The book is a surprisingly light read for a text written in the XVIth century, and(unwittingly) does a great job to situate the jesuits in continuity from their founders' peculiar life and personality. A colorful life-story indeed, with and admirable pugnacity and a war-like conception of faith and asceticism, but it's account is disappointingly factual: little is said of of Ignatius' peculiar achievements, and whereas his academic career is only quickly skimmed through, his spiritual exercises, ...more
Scott Kleinpeter
St. Ignatius challenges us to see our convictions through to the end. With faith and fortitude.
James
Tells the tale of Ignatius of Loyola the founder of the Jesuits from his boyhood, his injury in battle, his conversion during his convalescence, his growing spiritual discernment, his pilgrimage to Jerusalem, his early ministry and education and the founding of the Jesuit order.

This is a quick read (I read it in one sitting). I liked how this book showed Ignatius's fortitude of character and growing discernment in Spiritual matters.

It is an autobiography, but was dictated and is written down i
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Tom
It was interesting, but difficult to read. By difficult to read I am referring to the style. It reminded me of reading driving directions (go left on Main St., then go 2 miles and take a right). So, it read something like - St. Ignatius was in Spain, then met 2 men who would follow him, then went to France where he met opposition. He then went to Rome, etc., etc. Lots of interesting facts, but presented in a dry, almost bullet-point format.
Karina
Mar 14, 2010 Karina marked it as to-read  ·  review of another edition
Recommended to Karina by: Fr. David
Shelves: catholic, biography
This is St. Ignatius' autobiography although he wrote it in the third person and called himself simply a pilgrim. This is a story of his conversion and how he formed the Company of Jesus. Our parish pastor talked a little about his spirituality, and Spiritual Exercises, and recommended this book. And apparently he describes clearly what his influences were, his spiritual condition (the consolations and the desolation), etc. Sounds interesting.
Matt
Ignatius is clearly a really interesting character: an Aramis-like combination of vain soldier and pious intellectual. but sadly this book doesn't give any significant insight into his life or thoughts. it's so brief that most of the time it's barely more than a summary of his actions.

on the bright side it's short and readable, and his repeated brushes with the Inquisition are quite entertaining.
Dee
The story Ignatius told was a well written translation. Fr. Tylenda did a good job of explaining and adding historical facts. We always think of the saints as 'perfect people' but really their stories tell us how they struggled with their imperfections to follow their faith. We all have that opportunity and St. Ignatius worked hard to share ways we can follow our faith.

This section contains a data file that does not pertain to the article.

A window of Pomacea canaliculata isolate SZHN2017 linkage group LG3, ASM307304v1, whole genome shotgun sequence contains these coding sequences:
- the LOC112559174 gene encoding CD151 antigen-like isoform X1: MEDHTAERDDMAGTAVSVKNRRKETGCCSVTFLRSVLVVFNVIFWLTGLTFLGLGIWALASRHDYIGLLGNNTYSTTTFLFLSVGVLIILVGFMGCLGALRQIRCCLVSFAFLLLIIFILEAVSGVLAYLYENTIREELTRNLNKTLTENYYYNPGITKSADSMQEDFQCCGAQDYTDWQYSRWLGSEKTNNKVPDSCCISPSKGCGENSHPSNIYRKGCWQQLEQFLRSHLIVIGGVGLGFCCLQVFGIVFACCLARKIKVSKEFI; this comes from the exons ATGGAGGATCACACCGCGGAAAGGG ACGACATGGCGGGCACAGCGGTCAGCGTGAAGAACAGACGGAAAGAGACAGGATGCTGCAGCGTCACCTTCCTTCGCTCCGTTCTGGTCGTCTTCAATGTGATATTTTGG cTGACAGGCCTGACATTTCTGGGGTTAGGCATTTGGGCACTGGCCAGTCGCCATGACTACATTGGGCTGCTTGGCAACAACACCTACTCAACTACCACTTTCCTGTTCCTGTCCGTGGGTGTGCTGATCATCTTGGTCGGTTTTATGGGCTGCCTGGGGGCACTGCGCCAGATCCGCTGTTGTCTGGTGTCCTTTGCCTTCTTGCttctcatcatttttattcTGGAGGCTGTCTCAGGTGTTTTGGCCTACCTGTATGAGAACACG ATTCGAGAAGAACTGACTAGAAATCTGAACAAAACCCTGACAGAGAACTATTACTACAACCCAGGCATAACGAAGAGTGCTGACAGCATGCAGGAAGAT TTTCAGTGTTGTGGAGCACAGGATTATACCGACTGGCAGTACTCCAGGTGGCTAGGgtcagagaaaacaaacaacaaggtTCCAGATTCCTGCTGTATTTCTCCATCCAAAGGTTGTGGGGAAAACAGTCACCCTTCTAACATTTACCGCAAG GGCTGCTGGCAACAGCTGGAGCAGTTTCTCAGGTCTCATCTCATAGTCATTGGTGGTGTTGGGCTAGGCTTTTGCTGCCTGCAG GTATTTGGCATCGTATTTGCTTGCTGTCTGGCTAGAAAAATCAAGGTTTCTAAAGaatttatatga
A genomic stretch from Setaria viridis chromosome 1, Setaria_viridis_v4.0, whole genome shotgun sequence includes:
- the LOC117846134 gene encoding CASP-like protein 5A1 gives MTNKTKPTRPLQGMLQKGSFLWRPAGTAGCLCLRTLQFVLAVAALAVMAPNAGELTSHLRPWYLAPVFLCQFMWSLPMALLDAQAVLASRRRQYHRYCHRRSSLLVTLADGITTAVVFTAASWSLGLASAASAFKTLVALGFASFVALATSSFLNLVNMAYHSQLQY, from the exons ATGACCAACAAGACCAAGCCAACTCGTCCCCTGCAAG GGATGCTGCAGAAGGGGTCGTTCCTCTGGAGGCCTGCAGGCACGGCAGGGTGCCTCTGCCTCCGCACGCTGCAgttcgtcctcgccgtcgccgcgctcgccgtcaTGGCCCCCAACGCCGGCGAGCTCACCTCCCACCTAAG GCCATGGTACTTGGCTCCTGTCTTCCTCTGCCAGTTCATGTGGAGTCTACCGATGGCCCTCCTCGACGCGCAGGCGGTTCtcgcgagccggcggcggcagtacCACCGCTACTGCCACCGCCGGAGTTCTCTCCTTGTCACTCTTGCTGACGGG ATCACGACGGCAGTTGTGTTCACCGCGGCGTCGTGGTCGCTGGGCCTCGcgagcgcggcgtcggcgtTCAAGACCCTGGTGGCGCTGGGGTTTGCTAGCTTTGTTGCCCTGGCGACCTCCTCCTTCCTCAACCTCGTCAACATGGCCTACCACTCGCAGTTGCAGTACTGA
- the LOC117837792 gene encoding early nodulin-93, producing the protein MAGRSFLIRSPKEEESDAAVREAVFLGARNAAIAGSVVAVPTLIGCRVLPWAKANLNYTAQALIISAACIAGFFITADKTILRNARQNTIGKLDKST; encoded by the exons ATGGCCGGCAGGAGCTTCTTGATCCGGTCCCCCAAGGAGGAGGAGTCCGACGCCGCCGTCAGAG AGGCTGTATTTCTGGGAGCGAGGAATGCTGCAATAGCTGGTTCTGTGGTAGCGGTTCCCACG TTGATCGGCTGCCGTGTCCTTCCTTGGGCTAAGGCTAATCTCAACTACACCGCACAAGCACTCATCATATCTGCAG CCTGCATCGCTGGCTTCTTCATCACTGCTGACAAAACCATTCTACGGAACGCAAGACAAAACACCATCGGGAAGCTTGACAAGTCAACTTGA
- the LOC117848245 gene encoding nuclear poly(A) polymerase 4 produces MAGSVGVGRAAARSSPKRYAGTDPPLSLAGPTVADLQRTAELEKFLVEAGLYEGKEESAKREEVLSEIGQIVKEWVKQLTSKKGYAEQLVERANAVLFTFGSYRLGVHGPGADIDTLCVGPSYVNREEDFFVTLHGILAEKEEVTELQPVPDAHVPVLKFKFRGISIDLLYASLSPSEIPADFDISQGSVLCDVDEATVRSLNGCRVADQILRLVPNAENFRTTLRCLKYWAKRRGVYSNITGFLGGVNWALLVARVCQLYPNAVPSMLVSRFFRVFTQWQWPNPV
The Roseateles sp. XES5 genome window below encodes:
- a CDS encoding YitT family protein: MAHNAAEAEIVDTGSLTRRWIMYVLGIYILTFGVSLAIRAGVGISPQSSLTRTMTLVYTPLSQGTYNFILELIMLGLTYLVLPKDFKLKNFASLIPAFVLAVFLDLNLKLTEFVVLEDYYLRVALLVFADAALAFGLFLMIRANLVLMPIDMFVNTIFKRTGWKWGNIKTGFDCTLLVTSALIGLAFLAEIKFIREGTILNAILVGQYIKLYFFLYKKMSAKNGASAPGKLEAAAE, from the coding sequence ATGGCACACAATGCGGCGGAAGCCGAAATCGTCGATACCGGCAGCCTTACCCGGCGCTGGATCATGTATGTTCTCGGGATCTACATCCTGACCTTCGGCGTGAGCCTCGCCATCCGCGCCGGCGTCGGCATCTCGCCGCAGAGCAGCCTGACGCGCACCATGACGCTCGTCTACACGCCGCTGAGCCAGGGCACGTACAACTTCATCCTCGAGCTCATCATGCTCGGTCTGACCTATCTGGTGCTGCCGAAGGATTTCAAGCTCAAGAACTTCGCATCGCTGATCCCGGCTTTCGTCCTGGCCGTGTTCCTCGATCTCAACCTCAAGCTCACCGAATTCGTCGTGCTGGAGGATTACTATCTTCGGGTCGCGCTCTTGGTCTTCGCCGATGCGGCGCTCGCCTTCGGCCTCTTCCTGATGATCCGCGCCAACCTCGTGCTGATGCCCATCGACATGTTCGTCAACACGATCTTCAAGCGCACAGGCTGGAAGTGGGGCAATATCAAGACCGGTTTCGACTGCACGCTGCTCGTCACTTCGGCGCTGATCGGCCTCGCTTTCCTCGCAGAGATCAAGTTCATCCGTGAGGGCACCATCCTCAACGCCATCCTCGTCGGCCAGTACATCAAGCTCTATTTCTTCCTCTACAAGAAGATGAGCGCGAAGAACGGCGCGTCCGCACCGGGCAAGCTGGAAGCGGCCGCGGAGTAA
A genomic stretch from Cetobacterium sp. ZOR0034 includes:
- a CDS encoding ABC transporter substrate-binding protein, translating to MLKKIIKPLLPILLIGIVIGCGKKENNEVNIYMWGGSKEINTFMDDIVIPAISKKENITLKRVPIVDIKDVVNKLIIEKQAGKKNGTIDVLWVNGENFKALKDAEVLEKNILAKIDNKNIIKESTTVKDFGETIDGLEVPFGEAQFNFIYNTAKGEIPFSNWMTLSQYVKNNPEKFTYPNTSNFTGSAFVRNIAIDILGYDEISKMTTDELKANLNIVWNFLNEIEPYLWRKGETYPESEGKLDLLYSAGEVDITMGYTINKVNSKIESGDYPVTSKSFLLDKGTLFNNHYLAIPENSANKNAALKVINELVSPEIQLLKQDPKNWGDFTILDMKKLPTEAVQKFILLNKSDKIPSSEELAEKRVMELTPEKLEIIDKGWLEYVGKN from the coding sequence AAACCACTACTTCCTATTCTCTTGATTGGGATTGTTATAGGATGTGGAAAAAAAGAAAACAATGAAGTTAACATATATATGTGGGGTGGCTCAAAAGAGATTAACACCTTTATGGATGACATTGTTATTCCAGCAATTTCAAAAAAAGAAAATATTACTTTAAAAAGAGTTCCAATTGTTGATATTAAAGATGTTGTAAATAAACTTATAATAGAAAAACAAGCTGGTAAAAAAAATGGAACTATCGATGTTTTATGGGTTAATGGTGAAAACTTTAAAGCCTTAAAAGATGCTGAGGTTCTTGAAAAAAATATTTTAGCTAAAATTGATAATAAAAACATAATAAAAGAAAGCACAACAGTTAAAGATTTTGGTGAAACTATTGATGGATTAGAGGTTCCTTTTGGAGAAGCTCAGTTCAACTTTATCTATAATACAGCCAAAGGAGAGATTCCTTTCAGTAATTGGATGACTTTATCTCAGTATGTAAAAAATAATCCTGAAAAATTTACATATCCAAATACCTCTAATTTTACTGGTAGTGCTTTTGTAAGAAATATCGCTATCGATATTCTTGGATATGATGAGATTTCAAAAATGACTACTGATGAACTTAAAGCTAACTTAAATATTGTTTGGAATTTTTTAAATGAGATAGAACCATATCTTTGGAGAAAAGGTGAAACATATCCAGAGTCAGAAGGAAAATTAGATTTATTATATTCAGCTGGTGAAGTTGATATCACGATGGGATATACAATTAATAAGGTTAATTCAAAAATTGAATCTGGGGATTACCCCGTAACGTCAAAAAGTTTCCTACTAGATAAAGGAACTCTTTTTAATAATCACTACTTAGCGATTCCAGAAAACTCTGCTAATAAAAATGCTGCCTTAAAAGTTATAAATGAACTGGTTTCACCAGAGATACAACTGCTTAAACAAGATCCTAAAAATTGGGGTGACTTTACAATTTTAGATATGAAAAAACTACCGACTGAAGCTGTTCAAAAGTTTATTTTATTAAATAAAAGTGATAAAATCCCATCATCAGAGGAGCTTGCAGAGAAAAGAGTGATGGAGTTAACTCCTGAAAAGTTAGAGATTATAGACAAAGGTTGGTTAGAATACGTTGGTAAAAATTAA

Lisa
I can only give the autobiography 3 stars because I didn't care for its narrative voice. And not just the fact that he was probably responsible for the engineering of the mass murder of over a million of my collateral ancestors and their co-religionists in a single day. Happy St. Bartholomew's Day, Inigo. We will always remember.
Chuck
just bought this today, for some reasons I've always had a negative imagine of St. Ignatius, but I can't really say why. I always thought of him as the leader of the inquisition, and there has to be more than that. i'm excited to read this.

umm. just finished. it was intersting, but did not really move me that much.
Matty O
The Life of a Saint is always going to be compelling, inspiring, and convicting, but the context, the specific travels and the daily life of Ignatius that gave form to his methods, his disciplines, his prayer and practice, is really fascinating. Also a quick read.
Jason
I was hoping that an autobiography would provide insight and inspiration. Maybe something was lost in translation. It seemed that sentences, and in some cases passages were missing. If not, it was very concise.
T.P. Williams
Interesting account of the life (partial) of Jesuit leader, as told to a follower. Enjoyed accounts of miraculous happenings on pilgrimage to Jersualem. Thought it would be more philosophical than it was.
Lynn Peterson
I like to read about lives of saints, and this one was surprisingly entertaining.
Karlo
Great, encouraging insight to the person of Ignatius, his thoughts and deeds.
Lynn Dozeman
I was surprised with the type of life St. Ignatius lived.
Griff
Boring account of Jesuit beginnings
Brandon Campbell
Brandon Campbell marked it as to-read
Nov 24, 2014
James Saucedo
James Saucedo marked it as to-read
Nov 23, 2014
Collin
Collin marked it as to-read
Nov 23, 2014
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Saint Ignatius of Loyola was the principal founder and first Superior General of the Society of Jesus. The compiler of the Spiritual Exercises, Ignatius was described by Pope Benedict XVI as being above all a man of God, who gave the first place of his life to God, and a man of profound prayer. He was very active in fighting the Protestant Reformation and promoting the subsequent counter-reformati ...more
More about Ignatius of Loyola...
The Spiritual Exercises Spiritual Exercises and Selected Works Personal Writings St. Ignatius' Own Story Thoughts of St. Ignatius Loyola for Every Day of the Year